• Guest, before posting your code please take these rules into consideration:
    • It is required to use our BBCode feature to display your code. While within the editor click < / > or >_ and place your code within the BB Code prompt. This helps others with finding a solution by making it easier to read and easier to copy.
    • Don't share a wall of code. All we want is the problem area, the code related to your issue.
    To learn more about how to use our BBCode feature, please click here.

    Thank you, Code Forum.

C# Question about context in code

ghoulishlearns

New Coder
Hello, I'm currently learning C# by reading 'Introduction to CSharp by Rob Miles. I'm still really new at it but I have come across a part where I don't really understand the concept.

1598960208733.png

I don't really understand how ("2.0"+3.0); turns into 2.03, I understand that it takes "2.0' literally, which is why it is not addition but why is it 2.03 instead of 2.30? An easy to understand explanation would be highly appreciated, thank you.
 

swift

Coder
Because of the type inference you end up just concatenating two strings. When you do that the 2nd string is just "tacked on" at the end.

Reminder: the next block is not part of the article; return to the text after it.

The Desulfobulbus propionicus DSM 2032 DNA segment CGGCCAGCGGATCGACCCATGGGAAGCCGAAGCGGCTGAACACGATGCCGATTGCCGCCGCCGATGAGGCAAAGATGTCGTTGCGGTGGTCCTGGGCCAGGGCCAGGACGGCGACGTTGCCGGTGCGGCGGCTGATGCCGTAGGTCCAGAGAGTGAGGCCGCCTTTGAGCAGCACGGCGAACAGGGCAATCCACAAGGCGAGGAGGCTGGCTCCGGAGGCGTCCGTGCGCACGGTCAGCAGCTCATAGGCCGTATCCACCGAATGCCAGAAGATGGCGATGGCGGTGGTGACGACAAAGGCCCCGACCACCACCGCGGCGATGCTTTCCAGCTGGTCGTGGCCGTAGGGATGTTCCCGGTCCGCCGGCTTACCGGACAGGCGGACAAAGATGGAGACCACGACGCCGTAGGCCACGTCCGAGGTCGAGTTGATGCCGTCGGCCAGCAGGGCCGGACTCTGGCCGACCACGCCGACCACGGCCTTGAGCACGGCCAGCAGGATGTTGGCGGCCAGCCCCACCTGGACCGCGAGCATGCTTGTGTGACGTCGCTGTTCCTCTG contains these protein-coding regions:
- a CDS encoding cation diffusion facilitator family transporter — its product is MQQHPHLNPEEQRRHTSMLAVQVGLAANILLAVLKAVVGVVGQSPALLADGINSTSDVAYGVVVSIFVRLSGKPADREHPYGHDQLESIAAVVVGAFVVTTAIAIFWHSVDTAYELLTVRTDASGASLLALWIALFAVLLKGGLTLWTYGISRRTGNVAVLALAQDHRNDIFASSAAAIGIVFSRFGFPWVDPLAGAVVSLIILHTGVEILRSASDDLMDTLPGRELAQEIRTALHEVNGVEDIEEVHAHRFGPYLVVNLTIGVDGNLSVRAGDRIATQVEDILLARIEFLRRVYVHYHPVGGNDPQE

Suppose you concatenate "a.b" and "c" - you wouldn't expect the output to be "a.c" but actually "a.bc". This is the same as what is happening here. Presumably c# casts the float 3.0 to the string "3". And since you have explicitly defined "2.0", the interpreter does not need to make the type cast so it remains "2.0". Which results in havng the concatenation of the strings "2.0" and "3", giving you your "2.03" as a result.

Hope that helps a bit.
 

Trilient

New Coder
Because of the type inference you end up just concatenating two strings. When you do that the 2nd string is just "tacked on" at the end.

Suppose you concatenate "a.b" and "c" - you wouldn't expect the output to be "a.c" but actually "a.bc". This is the same as what is happening here. Presumably c# casts the float 3.0 to the string "3". And since you have explicitly defined "2.0", the interpreter does not need to make the type cast so it remains "2.0". Which results in havng the concatenation of the strings "2.0" and "3", giving you your "2.03" as a result.

Hope that helps a bit.
Just to add to this, in case it isn't clear the reason "3" is added to the end of the string and not "3.0" is due to the numeric value of "3.0" literally just being 3. So it's interpreted and added as such.
 
Top Bottom